Scheme 1
scheme 1

Schematic diagram of one pot chemoenzymatic process for (S)-4-chlorobenzhydrol

Results and discussion

We started from investigating Pd-catalysis and whole-cell catalysis separately. To identify a suitable Pd catalyst, we selected three commercial catalysts Pd(PPh3)4, Pd(OAc)2 and Pd/C (Table 1, entries 1–3). At the outset, to evaluate the performance of the Pd catalyst, the reaction of 4-chlorobenzoyl chloride (0.11 mmol), phenylboronic acid (0.1 mmol), Cs2CO3 (1 mmol) and catalyst (5 mol%) was chosen as the initial model and conducted in toluene at 80 °C. As the results shown in Table 1, the homogeneous catalyst, Pd(PPh3)4, reaches an excellent yield of 76% within 30 min. It should be noticed that the yield of product was determined using HPLC. Subsequently, the effect of different solvents and bases were tested. The results suggested that the addition of K2CO3 and the use of toluene can lead to a better yield of up to 89% of 4-chlorobenzophenone (Table 1, entries 4–10). In view of the biocompatibility of co-solvent, toluene was replaced by xylene as reaction solvent, the yield of ketone appeared only slightly less than the yield under solvent of toluene (Table 1, entry 7). Besides, the para-position of chlorine atom scarcely performs reactivity in the coupling reaction with phenylboronic acid in xylene, as monitored by GC–MS analysis (Additional file 1: Fig. S5). Therefore, we could mainly harvest required products of ketone rather than by-products.

Table 1 Optimization of reaction conditions for screening catalyst and base

We then performed the reactions in the presence of various reactant ratios. From Fig. 1a, we found the best yield of 98% was harvested when the ratio between 4-chlorobenzoyl chloride and phenylboronic acid was 1.5. For the optimization of the loadings of catalyst and base (Fig. 1b, c), the results indicated that 3 mol% catalyst and 1.5 M base led to a high yield of 4-chlorobenzophenone.The Suzuki-coupling reaction of three different quantities of ketones was evaluated under the aforementioned optimized conditions. As shown in Fig. 1d, the yield of ketone can reach 80% in 1 h when catalyzed by Pd(PPh3)4 in the concentration of 0.1 mM 4-chlorobenzoyl chloride. The yield of reaction reached 99% within followed 2 h. We observed a similar trend with different concentrations of 4-chlorobenzoyl chloride.

Fig. 1
figure 1

Optimization studies of Pd catalysis. (a) Ratio of substrates (a: 4-chlorobenzoyl chloride; b: phenylboronic acid); (b) loading of bases; (c) loading of catalysts; (d) reaction time and different concentrations of substrates of 4-chlorobenzoyl chloride

After the optimization of the Pd-catalyzed synthesis of 4-chlorobenzophenone, we focused on the second step of cascade reaction, i.e., the whole-cell catalyzed reduction of the diaryl ketone to chiral alcohol. We chose three engineering bacteria and one wild strain as alternative to investigate the best option with appealing enantioselective yield of (S)-4-chlorobenzhydrol. Compared with three other strains, the E. coli–KmCR mutant performed a superior yield and selectivity (Fig. 2a). Followed by the optimization of pH and temperature, we could obtain the alcohol in 81% yield and 99% ee (S) (Fig. 2b, c). Furthermore, different quantities of substrates were added to assess the catalysis performance of the whole-cell catalyst. As shown in Fig. 2d, within the first 6 h, 4-chlorobenzhydrol had accumulated at a yield of 60%, indicating that the 4-chlorobenzophenone was a suitable substrate for the whole-cell reduction. Thereafter, the catalysis slowed down after 12 h. Besides, with the increase of the substrates concentration, the product yield was decreased, which might be due to the toxicity of high-concentration substrates.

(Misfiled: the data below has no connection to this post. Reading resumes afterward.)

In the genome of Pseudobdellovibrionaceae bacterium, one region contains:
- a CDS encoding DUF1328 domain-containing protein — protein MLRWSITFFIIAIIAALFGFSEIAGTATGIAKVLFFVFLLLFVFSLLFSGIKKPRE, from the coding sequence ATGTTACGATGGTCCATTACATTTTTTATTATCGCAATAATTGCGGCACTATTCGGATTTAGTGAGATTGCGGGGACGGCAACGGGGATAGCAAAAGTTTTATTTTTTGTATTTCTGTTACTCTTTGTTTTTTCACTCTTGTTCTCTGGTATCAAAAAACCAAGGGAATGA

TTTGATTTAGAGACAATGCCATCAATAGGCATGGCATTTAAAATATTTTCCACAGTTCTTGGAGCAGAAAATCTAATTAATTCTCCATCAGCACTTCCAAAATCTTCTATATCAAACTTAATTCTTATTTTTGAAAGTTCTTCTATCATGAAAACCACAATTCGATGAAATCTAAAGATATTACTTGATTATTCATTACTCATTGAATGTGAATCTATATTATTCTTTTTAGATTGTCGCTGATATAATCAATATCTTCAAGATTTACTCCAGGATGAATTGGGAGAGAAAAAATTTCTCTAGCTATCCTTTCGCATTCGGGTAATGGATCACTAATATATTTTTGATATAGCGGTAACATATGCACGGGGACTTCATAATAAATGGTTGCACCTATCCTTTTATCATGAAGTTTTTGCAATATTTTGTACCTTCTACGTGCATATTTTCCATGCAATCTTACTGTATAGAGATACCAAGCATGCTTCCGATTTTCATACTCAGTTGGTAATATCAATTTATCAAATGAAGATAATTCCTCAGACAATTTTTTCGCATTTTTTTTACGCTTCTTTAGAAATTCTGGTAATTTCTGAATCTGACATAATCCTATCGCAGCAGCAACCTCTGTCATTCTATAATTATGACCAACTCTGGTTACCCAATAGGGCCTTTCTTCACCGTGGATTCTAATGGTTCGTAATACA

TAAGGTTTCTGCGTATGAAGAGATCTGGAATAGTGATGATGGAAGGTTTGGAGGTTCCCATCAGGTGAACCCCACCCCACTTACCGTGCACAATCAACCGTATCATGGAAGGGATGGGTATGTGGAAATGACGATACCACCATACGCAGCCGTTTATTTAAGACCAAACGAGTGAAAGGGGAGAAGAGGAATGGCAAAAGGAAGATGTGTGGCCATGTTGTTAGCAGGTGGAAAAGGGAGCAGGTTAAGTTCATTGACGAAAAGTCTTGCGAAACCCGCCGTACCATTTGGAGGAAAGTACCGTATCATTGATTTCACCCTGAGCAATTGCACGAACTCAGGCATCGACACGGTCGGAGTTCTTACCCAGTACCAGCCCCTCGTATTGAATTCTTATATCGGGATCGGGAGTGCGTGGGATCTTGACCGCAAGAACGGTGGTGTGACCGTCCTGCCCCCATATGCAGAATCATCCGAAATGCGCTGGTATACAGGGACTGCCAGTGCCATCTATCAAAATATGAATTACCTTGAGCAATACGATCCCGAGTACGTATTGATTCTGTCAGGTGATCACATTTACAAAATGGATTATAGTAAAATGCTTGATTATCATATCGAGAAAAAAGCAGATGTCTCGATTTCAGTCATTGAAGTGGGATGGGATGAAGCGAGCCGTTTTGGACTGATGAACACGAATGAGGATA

Fig. 2
figure 2

Comparison of different strains and optimization concentrations of E. coli (KmCR). (a) Strains; (b) pH; (c) reaction temperature; (d) reaction time

Then we tried to combine the Pd-catalysis and whole-cell catalysis in an one-pot tandem chemoenzymatic process, which is attractive for its easy-operating procedure (Wu et al. 2019). To address the challenge of incompatibility between metal catalysis and biocatalysis, a two-phase solvent (organic–aqueous) system was applied. As shown in Fig. 3a, two different organic solvents were tested, involving hydrophobic xylene and hydrophilic 2-MeTHF. We found that the water content of the two-phase systems can directly affect the yield of ketone. Furthermore, as the temperature increased, the yield of ketone correspondingly rose. Notably, when the temperature was 40 ℃, 50 ℃ and 60 ℃, the yield of ketone can reach more than 50%. Then we tested whole-cell catalysis in the same conditions. From Additional file 1: Fig. S2a, it indicated that the yield of whole-cell catalysis can reach 50% at 40 ℃ and 50 ℃ in the two-phase system of xylene/PB in a ratio of 1:1. Since each single catalyst (both Pd and whole-cell catalyst) can harvest products with reasonable yields, we, therefore, explored the one-pot reaction in the two-phase system at 40 ℃ and 50 ℃, involving Pd catalyst and the whole-cell catalyst in the same reaction unit. Unexpectedly, we just detected the formation of 4-chlorobenzophenone, the product of the Pd catalysis, but the final product, the desired alcohol was not formed (Additional file 1: Fig. S2b). This indicated that whole-cell catalyst may lose its corresponding activity when the Pd catalyst was simultaneously running. To investigate the reason of low activity of whole-cell catalyst in the one-pot process, we evaluated the effect of each individual component in the one-pot process on the activity of whole-cell catalyst. In addition, we found that every component, including 4-chlorobenzoyl chloride, phenylboronic acid and K2CO3 and Pd(PPh3)4 reduced the activity of whole-cell catalyst to some extent (Additional file 1: Fig. S3). In the SEM image of Additional file 1: Fig. S4, it observed that some broken structures of the cell wall in E.coli were appeared after the one-pot catalytic process. This indicated that several components applied in the one-pot process caused the deactivation of E.coli.